As Comcast’s Attack Is Repelled, Roku Stock Looks Better Than Ever

Comcast (NASDAQ:CMCSA) threw down the gauntlet Sept. 18 when it announced its Xfinity internet subscribers would get Xfinity Flex, the company’s streaming box, for free. This little piece of news riled Roku (NASDAQ:ROKU) investors, sending ROKU stock down 22% over the remainder of the month. 

As Comcast's Attack Is Repelled, Roku Stock Looks Better Than Ever

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Skeptics emerged, but the Roku stock price has recovered all of its losses, and then some, jumping 37% through October 17, a little more than halfway through the Halloween month. 

Investors came to their senses this month, realizing that Comcast’s offer was nothing more than a desperate attempt to win some customers in the short term. Long term, Roku will take up the gauntlet and smash it into tiny little pieces. 

Here’s why.

Agnostic Is the Way to Go

No, I’m not talking about religion here. I’m referring to the fact Roku will continue to gain subscribers because it’s the only genuinely agnostic streaming TV platform available. Yes, there are plenty of other TV streaming platforms that claim to be agnostic, but each of them has a financial owner or backer that has an agenda.

The same goes for each of the content providers such as Comcast’s NBCUniversal, Disney’s (NYSE:DIS) Disney+ and Hulu, and AT&T’s (NYSE:T) HBO Now. 

I believe that as long as Roku remains a neutral participant in the ongoing streaming wars, it will continue to gain subscribers. Not just for the remainder of 2019, but in 2020 and beyond. 

It appears I’m not the only one. 

Macquarie upgraded ROKU stock to “outperform” from “neutral” while also raising its target price by $20 to $130. Currently trading above that 12-month target, I suspect it will increase it another $20 once Roku reports its Q3 2019 results on Nov. 6. 

As it stands, Macquarie expects Roku to hit 72 million active accounts by 2022, more than double the 30.5 million it had at the end of the second quarter. Over the past four quarters, Roku’s added an average of 2.1 million active accounts per quarter. If it keeps up this pace, it will take 20 quarters to reach 72 million or Q2 2024.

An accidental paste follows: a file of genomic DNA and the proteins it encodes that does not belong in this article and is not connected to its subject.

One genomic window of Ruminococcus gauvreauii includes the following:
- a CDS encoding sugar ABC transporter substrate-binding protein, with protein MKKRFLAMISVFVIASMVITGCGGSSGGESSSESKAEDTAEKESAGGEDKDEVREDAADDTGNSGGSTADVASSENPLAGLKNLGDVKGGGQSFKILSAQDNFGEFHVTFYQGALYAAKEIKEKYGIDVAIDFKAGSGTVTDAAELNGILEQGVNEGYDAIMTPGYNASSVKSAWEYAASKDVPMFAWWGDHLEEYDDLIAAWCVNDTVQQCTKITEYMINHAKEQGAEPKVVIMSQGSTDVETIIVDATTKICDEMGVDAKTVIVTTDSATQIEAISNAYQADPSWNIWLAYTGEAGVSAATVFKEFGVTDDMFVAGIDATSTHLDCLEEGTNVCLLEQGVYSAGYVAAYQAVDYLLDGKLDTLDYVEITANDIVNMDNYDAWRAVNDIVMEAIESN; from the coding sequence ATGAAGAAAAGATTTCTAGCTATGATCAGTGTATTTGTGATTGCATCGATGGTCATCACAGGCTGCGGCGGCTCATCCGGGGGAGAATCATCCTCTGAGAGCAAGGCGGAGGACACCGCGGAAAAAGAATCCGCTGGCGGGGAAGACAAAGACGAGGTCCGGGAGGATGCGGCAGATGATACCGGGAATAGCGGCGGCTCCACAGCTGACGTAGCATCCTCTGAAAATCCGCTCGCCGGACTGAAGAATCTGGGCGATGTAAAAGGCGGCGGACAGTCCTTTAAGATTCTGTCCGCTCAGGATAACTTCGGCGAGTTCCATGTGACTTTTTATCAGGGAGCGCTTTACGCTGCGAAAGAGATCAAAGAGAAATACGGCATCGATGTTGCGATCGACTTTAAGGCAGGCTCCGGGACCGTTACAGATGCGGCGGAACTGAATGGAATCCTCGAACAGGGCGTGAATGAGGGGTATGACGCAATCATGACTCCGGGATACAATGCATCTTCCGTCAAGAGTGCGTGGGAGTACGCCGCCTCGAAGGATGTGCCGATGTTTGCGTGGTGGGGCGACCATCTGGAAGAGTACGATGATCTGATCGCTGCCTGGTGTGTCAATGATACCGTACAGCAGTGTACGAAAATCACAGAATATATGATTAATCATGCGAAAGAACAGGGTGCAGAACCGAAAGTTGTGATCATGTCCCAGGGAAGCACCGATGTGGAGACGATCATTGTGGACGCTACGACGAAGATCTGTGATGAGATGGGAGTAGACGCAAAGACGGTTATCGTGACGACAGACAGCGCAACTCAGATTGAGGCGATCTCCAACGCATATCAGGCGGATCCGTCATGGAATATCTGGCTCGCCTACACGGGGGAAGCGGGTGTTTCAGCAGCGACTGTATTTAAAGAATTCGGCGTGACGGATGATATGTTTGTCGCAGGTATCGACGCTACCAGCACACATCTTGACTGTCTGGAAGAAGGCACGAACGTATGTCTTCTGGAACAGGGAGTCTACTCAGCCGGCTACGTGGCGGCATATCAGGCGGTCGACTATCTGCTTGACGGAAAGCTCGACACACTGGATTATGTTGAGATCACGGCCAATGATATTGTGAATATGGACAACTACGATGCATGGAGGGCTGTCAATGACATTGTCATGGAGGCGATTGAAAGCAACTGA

However, that doesn’t take into account its international users, a subject I discussed in July. 

Roku’s operating system was built for TV, making it a much better experience. As it invests in international markets like Canada and elsewhere, manufacturers of TVs for sale outside the U.S. will gravitate to its operating system, “ I wrote July 5. “Internationally, Roku accounted for just 4% of the Smart TVs in 2018, leaving lots of fertile ground ahead.”

A sentiment that Macquarie analyst Ian Nollen mentioned as part of his company’s upgrade of Roku stock. 

“We know little about the international roll-out plans, or costs beyond this year, which we assume will rise as marketing demands emerge,” said Macquarie analyst Tim Nollen. “Roku’s growth trajectory internationally could well echo that of Netflix’s (NASDAQ:NFLX), which has also tripled over the past 3 years.”

In case you haven’t noticed, Netflix’s international business has overtaken its U.S. business both in terms of paid memberships and revenue. Unless somebody comes up with something entirely different, and more importantly, better, I have a hard time seeing Roku faltering in the months and years ahead. 

Can It Gain 37% in November?  

There’s no question that the Macquarie upgrade helped Roku’s cause. To keep the momentum, a strong showing in the third quarter would undoubtedly do the trick. In Q3 2018, Roku added 1.8 million active accounts. In Q2 2019, it added 1.4 million active accounts. To jump another 37%, it will probably need a performance like Q4 2018, where it added 3.3 million active accounts. 

Can it be done? I’m sure it could. 

However, I wouldn’t bet the farm on a hunch. If you own Roku stock, a number between 1.4 million and 1.8 million is all that’s needed to keep the Roku thesis alive. Anything above that would be gravy. 

However, Apple’s (NASDAQ:AAPL) TV app can now be downloaded to their devices. When Apple TV+ launches Nov. 1, Roku users will be able to view all of the streaming services’ new content for a small fee of $4.99 a month. 

The buzz surrounding Apple TV+ could encourage new TV buyers to purchase Smart TVs equipped with Roku TV, adding to Roku’s user base.

Long-term, I like the idea of owning Roku stock. Short term, I doubt it will be able to deliver a second consecutive month with supersized gains, but stranger things have happened.

At the time of this writing Will Ashworth did not hold a position in any of the aforementioned securities.

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